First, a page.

Introducing the Ming Tombs (Shi San Ling)
The Ming Tombs are located about 55 kilometers due north of urban Beijing at a specially selected site. The site was chosen by the third Ming Emperor Yongle (1402-1424), who moved the capital of China from Nanjing to Beijing. He is credited with envisioning the layout of the ancient city of Beijing as well as a number of landmarks and monuments located therein. After the construction of the Forbidden City in 1420, the Yongle Emperor selected his burial site and created his own mausoleum. The Ming tombs of the 13 emperors of the Ming Dynasty were located on the southern slope of Tianshou Mountain. From the Yongle Emperor onwards, 13 Ming Emperors were buried in this area. The tombs of the first two Ming Emperors are located near Nanjing (the capital city then). Emperor Jingtai was also not buried here, as the Emperor Tianshun had denied Jingtai an imperial burial, but was instead buried in the west of Beijing. The last Ming Emperor Chongzhen, who hanged himself in April 1644, was the last to be buried in the tomb named Si Ling by the Qing emperor, but on a much smaller scale than his predecessors. During the Ming dynasty the tombs were off limits to commoners, but in 1644 Li Zicheng’s army ransacked and set many of the tombs on fire before advancing and capturing Beijing in April of that year.
The site of the Ming Tombs was carefully chosen according to Feng Shui (geomancy) principles. According to these, bad spirits and evil winds descending from the North must be deflected; therefore, an arc-shaped area at the foot of the Jundu Mountains north of Beijing was selected. This 80 square kilometer area, enclosed by the mountain in a pristine, quiet valley full of dark earth, tranquil water and other necessities as per Feng Shui, would become the necropolis of the Ming Dynasty.
A seven kilometer road named the "Spirit Way" (Shen dao) leads into the complex, lined with statues of guardian animals and officials, with a front gate consisting of three-arches, painted red, and called the "Great Red Gate". The Spirit Way, or Sacred Way, starts with a huge stone memorial archway lying at the front of the area. Constructed in 1540, during the Ming Dynasty, this archway is one of the biggest stone archways in China today.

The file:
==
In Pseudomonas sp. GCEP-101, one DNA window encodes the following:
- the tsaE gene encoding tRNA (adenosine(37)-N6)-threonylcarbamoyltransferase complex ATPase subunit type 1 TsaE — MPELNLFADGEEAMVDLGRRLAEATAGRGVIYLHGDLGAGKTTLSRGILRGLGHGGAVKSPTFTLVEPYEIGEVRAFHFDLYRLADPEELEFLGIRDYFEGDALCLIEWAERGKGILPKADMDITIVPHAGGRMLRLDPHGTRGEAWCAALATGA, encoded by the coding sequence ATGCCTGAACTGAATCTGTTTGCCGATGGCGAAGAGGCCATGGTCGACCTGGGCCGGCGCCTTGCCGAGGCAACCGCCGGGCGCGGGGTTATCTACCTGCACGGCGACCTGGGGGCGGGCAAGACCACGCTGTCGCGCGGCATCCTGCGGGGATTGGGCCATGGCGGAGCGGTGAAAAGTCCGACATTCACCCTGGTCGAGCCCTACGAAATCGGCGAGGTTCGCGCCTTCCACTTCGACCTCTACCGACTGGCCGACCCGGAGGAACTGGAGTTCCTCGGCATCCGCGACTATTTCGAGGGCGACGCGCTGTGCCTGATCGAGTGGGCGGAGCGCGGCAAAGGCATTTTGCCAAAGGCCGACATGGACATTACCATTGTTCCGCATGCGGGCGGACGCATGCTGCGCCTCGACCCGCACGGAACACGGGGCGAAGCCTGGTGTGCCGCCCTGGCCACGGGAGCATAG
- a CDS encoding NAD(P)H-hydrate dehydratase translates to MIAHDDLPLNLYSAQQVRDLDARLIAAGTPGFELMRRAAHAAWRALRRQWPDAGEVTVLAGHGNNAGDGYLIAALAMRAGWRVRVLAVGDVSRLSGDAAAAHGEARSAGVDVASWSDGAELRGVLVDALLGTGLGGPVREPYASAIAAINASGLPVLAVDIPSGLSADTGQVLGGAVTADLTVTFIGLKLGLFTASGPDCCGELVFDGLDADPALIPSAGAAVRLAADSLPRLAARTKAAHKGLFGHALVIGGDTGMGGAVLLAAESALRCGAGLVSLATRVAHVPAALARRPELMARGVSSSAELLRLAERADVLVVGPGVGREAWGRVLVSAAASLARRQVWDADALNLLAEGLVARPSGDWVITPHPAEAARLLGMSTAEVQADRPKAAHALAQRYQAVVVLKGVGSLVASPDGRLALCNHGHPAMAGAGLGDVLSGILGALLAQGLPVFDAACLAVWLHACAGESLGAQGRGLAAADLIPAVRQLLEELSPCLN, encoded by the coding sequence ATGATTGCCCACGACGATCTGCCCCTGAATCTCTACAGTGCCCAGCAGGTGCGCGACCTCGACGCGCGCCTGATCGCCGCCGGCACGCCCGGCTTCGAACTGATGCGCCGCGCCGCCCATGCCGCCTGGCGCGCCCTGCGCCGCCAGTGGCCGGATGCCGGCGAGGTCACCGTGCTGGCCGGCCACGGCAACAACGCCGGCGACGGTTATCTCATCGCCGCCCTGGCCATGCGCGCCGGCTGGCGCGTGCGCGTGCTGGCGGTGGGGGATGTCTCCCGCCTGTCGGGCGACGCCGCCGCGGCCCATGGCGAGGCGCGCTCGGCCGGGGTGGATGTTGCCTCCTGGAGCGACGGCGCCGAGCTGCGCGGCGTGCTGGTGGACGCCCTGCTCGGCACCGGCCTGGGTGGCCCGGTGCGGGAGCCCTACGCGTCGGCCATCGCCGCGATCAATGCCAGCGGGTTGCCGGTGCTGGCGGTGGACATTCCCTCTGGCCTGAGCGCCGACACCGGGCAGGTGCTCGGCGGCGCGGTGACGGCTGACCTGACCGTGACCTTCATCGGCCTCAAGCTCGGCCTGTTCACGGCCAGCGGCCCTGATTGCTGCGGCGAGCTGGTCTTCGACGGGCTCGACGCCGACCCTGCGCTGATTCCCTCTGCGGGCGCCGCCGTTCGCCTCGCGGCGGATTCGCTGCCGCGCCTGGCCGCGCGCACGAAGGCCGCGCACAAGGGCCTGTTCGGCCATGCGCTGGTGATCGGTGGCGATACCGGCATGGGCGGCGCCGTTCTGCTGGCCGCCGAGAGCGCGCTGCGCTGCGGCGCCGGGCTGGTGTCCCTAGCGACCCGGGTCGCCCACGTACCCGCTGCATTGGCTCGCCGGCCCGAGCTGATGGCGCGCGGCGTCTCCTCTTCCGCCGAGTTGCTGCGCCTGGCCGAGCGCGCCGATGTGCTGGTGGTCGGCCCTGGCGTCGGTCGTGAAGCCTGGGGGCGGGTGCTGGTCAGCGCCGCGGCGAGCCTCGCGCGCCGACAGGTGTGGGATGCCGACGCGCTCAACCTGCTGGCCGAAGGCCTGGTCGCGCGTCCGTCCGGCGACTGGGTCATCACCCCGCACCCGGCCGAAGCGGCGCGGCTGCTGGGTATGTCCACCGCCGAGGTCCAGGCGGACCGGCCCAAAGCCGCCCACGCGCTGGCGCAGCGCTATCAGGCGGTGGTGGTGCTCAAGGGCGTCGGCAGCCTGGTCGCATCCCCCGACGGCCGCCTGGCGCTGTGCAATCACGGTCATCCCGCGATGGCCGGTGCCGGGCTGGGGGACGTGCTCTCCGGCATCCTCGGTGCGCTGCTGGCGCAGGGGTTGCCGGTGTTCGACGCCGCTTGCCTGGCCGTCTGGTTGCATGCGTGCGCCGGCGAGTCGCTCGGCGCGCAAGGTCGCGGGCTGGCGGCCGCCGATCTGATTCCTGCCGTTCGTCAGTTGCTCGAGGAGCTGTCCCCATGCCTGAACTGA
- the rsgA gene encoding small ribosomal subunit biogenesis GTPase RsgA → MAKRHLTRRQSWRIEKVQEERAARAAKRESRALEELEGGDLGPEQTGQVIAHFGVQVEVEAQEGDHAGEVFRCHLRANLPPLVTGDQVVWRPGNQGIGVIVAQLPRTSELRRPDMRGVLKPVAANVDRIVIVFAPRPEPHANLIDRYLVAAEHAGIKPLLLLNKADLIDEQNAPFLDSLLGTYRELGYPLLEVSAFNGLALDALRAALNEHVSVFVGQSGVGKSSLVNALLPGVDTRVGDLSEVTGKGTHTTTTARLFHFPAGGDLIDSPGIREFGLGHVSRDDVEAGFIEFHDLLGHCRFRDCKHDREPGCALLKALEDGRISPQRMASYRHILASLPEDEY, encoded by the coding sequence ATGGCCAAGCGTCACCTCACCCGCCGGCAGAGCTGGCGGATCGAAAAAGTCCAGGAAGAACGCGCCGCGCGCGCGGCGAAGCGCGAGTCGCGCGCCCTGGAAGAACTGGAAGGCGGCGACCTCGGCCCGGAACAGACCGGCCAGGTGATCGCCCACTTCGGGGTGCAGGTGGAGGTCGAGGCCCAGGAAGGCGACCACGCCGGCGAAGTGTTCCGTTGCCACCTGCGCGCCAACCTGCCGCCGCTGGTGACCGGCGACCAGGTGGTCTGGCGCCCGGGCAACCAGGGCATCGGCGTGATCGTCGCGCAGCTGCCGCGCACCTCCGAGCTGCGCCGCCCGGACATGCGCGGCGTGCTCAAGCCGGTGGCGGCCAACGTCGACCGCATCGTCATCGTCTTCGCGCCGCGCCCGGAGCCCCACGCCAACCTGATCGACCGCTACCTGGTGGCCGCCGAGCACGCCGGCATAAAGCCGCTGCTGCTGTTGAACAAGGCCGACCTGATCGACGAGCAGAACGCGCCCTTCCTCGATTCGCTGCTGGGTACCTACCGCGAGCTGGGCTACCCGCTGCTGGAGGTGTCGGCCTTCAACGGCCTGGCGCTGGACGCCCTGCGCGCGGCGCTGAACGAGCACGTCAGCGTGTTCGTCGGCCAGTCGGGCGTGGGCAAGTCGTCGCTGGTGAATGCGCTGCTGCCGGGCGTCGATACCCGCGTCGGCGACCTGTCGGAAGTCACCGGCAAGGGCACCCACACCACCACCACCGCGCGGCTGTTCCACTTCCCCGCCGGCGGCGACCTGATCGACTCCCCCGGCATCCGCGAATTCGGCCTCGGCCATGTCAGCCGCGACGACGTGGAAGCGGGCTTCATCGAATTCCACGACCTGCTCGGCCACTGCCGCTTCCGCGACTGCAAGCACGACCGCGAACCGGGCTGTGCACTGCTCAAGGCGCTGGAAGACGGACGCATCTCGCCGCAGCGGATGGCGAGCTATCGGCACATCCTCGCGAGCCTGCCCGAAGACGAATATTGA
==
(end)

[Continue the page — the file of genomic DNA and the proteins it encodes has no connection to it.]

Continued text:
Further in, the Shengong Shengde Stele Pavilion can be seen. Inside it, there is a 50-ton tortoise shaped dragon-beast carrying a stone tablet. This was added during Qing dynasty and was not part of the original Ming layout. Four white marble Huabiao (pillars of glory) are positioned at each corner of the stele pavilion. At the top of each pillar is a mythical beast. Then come two Pillars on each side of the road, whose surfaces are carved with the cloud design, and tops are shaped like a rounded cylinder. They are of a traditional design and were originally beacons to guide the soul of the deceased. The road leads to 18 pairs of stone statues of mythical animals, which are all sculpted from whole stones and larger than life size, leading to a three-arched gate known as the Dragon and Phoenix Gate.
At present, only three tombs are open to the public. There have been no excavations since 1989, but plans for new archeological research and further opening of tombs have circulated. The Ming Tombs were listed as a UNESCO World Heritage Site in August 2003. They were listed along with other tombs under the "Imperial Tombs of the Ming and Qing Dynasties" designation.